1984 was the first year our family celebrated Christmas in another state because of Kelly’s birth. She came home on Christmas Eve, and I had planned for the occasion well in advance. By Labor Day, the presents were wrapped, cookies were baked, cards addressed, and dinner was in the freezer. We had lasagna, salad, cookies and apple pie. (Did I actually bake a pie? You know I am pie-challenged!) I believe that was that the year of change #3, when we stopped going to my cousin Nancy’s house for dessert permanently.
After that year, we spent the next twenty plus years in New Jersey, even traveling there from Chapel Hill several times. Every year, we always went to church on Christmas Eve. Dad came with me until we moved back to New Jersey in 1988. The changes over the years were subtle.
I am basing a lot of my information on your baby books, not my fuzzy memory. I was surprised that we had our first Jewish traditional Christmas dinner–Chinese take–out in 1986. (I thought we did not begin that until we moved to South Carolina in 2008.) That year, Santa got orange juice with his cookies, not milk like every successive year.
The first two years back in New Jersey, we went to Christmas Eve Mass in our new town of Montville with Grandma. That was also the first year of your Christmas Eve pajamas, a tradition I continued for over twenty years. Even Mark, Geoff, and Chris received my pj’s at least once. That year we began having Christmas dinner at our house, which in the beginning, consisted of just Grandma, Grandpa, Aunt El, Uncle Jim, “big Kelly” and Uncle Dave as our guests. The rest of the family joined us for dessert.
The next year, 1989, was when Dad began our new tradition of serving hors d’oeuvres for Christmas Eve dinner. We went to Mass with Grandma, went to see the houses with the luminaries after church, and were greeted with Dad’s special dinner afterwards—picture perfectly displayed.
That year, Aunt Val and Uncle Mart joined us for dinner on Christmas Day, because we invited her parents and brother. Jamie entertained us with her unique rendition of the Christmas classic—“Rudolph the red-nosed Reindeer, had a very Chinese nose.”
The following year, Grandma asked if we could go to Mass at her church in Boonton. We agreed but then forgot to pick her up. Oops!
Casey was two in 1991. After several “observation visits” to Santa Land, she finally had the courage to sit on his lap. We remembered to pick up Grandma for church, so Christmas Eve was now Mass in Boonton followed by viewing the lights after church. We had Daddy’s hors d’oeuvres for dinner , which became more elaborate each year.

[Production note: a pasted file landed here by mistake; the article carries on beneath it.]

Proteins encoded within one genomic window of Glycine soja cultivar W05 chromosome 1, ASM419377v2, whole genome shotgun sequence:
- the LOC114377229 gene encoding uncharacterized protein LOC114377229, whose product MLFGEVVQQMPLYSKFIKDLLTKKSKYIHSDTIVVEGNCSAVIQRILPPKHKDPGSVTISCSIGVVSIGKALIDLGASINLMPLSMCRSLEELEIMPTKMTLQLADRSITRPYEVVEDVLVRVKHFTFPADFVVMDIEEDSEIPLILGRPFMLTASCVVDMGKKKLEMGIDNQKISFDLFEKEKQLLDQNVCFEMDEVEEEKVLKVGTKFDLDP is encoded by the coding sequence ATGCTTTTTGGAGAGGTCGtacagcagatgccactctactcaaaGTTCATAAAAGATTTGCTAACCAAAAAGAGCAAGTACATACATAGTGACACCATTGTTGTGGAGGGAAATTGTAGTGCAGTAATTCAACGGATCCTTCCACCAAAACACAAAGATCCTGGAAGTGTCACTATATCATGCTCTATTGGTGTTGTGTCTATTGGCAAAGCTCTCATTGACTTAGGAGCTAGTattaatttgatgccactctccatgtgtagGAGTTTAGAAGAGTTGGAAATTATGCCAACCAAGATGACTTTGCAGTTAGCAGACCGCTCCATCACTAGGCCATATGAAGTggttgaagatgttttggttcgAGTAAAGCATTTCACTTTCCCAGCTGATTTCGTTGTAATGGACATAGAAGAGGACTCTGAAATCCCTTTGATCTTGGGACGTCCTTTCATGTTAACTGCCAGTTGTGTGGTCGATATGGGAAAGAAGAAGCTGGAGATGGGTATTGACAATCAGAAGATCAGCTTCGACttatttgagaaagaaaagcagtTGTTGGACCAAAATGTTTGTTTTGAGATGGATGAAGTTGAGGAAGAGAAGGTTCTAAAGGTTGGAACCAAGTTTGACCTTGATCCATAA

I am not certain when the Getto’s began to join us for Christmas dinner, but what I do know is that as our own “cousin explosion” began, the gift giving became more of a free-for-all. We tried one year to give out the gifts one at a time, but I don’t remember that working for us.
We traveled to Jackson a few times to celebrate at Aunt Ellen’s house. I even recall Dad getting stopped for going through a red light on the way home. When he explained to the police officer that it was intentional because he had three children asleep in the back and did not want to stop suddenly, he was not issued a ticket. That was a nice surprise.
After moving to North Carolina in 2004, we traveled to New Jersey for the holidays. We stayed at Grandma and Grandpa’s house and continued our Christmas Eve tradition of going to church with her in Boonton and then viewing the lights while Dad made his hors d’oeuvres with Grandpa’s help. (I think the “help” meant Grandpa sampled the food ahead of our appearance, which probably annoyed Dad just a bit because it took away from the artistry of his display.)
During the 2005 and 2006 visits, after celebrating with the family, we played tourist and spent a few nights in New York City. 2005 was Kelly’s 21st birthday celebration and the New York City Transit strike. That was when we learned we were no longer Northerners, because we could not tolerate the cold at all. We had the “thin skin” of the south. 2006 was when we did our Times Square New Year’s Eve, which is a story unto itself because it was so surprisingly awesome.
2007 Grandma and Grandpa were both sick. We didn’t stay at their house that Christmas, but instead, took up residence at the Embassy Suites. That was our worst Christmas Eve because we traveled up there to see everyone, but ended up going out for Chinese that night, just the five of us. We decided we were probably the only Christian family in the restaurant. We felt so lonely.
Eventually change #4 happened, which was when we stopped traveling to New Jersey during Christmas. That was the year we moved to Columbia—2008. We still had the hors d’oeuvres, but the Christmas Eve Mass with Grandma was now over. We celebrated Christmas early on the 22nd with Kelly, Mark, Jamie, and Casey. The two newlyweds then headed to New Orleans, so Christmas Day was now just four of us—Jamie, Casey, Dad, and me. This was the biggest change and was when I stopped getting excited about the holiday. Christmas day was Chinese take-out. After all those years of a mob of family, it was just four of us. It would get better, I hoped.